Viewers expect continuity. If they see a radical change in a scene that is supposed to be depicting the same action, they are confused and distracted. If a character has been in a rainstorm, but walks into a house completely dry in the next scene, there is a serious continuity problem.

Film EditingThe cuts in editing are meant to keep the story flowing and to keep the action looking continuous.

While it is an editor’s job to try to avoid these errors, they do happen. There are more opportunities for these kinds of errors during shooting when:

  • The crew stops shooting, moves the camera, and resumes shooting.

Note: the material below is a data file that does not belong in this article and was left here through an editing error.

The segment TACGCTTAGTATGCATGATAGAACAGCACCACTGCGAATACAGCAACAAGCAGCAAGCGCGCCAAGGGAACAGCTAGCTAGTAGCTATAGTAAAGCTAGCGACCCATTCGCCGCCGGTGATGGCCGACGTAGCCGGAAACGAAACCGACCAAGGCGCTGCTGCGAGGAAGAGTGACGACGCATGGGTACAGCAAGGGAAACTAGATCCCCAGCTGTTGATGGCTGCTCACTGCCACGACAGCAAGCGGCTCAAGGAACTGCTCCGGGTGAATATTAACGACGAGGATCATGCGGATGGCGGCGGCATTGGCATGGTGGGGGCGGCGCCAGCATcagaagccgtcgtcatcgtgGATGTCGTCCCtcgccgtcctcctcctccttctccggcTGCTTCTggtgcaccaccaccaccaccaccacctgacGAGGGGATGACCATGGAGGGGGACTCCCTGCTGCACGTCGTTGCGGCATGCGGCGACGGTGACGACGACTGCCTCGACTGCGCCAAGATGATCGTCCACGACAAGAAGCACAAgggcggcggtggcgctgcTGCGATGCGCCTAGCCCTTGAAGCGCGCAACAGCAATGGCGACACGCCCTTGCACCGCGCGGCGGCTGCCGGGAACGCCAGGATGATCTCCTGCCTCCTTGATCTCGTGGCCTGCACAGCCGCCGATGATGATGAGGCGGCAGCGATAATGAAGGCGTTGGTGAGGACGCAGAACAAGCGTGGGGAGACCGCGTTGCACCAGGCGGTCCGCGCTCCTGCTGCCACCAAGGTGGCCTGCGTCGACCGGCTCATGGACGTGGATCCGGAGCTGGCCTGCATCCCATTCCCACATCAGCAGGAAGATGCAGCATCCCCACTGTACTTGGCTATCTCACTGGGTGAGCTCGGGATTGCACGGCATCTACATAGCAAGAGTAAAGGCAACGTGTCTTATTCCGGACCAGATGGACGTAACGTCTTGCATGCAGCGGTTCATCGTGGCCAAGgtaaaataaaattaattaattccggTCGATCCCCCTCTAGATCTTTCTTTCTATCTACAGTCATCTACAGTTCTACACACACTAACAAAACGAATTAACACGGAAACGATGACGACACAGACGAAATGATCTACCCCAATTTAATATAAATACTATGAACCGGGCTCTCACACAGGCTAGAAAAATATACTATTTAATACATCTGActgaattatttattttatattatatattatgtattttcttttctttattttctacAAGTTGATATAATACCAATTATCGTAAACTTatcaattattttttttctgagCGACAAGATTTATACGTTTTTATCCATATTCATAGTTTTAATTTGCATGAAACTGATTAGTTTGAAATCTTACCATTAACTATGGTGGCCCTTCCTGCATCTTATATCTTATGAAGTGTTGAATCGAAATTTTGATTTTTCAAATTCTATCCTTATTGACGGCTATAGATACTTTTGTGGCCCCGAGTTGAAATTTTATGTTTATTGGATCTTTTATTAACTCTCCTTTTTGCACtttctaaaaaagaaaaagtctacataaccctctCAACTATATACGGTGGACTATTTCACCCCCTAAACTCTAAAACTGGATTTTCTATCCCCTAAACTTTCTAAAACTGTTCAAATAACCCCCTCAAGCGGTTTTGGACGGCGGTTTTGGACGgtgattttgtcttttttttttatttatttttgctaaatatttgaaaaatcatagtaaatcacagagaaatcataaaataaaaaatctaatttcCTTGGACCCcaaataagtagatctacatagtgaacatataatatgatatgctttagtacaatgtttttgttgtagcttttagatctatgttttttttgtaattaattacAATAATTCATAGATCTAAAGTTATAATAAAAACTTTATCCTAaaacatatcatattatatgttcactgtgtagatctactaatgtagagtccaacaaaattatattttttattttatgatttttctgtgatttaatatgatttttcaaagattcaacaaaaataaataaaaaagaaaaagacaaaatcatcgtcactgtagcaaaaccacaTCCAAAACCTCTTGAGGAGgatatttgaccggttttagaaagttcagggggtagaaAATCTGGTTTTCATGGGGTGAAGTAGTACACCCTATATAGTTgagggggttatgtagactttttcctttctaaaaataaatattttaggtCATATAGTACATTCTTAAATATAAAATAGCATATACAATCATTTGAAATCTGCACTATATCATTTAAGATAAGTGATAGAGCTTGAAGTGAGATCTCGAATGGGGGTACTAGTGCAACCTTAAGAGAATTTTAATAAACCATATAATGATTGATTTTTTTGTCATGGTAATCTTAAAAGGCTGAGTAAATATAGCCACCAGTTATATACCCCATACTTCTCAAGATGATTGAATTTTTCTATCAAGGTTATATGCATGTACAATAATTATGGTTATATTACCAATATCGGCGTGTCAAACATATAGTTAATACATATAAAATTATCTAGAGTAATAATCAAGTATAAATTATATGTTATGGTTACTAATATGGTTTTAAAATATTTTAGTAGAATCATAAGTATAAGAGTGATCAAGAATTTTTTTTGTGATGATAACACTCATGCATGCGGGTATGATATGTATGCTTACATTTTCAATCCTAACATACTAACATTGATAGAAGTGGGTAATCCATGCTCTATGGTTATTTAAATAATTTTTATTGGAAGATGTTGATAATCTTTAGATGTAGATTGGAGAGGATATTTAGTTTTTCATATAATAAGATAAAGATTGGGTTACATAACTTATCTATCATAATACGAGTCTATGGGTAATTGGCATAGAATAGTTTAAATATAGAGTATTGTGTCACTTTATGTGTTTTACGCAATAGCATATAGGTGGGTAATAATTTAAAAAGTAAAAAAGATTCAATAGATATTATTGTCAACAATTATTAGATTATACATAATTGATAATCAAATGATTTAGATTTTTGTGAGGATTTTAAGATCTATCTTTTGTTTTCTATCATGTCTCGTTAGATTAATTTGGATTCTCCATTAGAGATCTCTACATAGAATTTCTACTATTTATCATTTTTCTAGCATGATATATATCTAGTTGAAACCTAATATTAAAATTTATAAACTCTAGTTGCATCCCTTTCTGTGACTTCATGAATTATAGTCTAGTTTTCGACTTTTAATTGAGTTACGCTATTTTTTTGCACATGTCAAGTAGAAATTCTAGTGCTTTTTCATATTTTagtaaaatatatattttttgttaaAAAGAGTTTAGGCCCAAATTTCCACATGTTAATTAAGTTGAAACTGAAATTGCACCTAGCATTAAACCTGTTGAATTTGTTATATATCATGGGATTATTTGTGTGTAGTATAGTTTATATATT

• The crew shoots a retake that is slightly out of sync with the original sequence.
  • The crew shoots a scene over a period of time; part of it during the day, and the next part the following day.
  • The crew alters how a scene is shot after part of it was already filmed.

The best way to assure continuity is to pay attention to the details. Sometimes an error will be spotted on the screen instead of during shooting, because it’s easy to overlook those differences when someone is concentrating on the action and other things that happen during production.

While not one of the most glamorous or creative parts of the editing process, attention to continuity is still crucial in delivering the best product to an audience.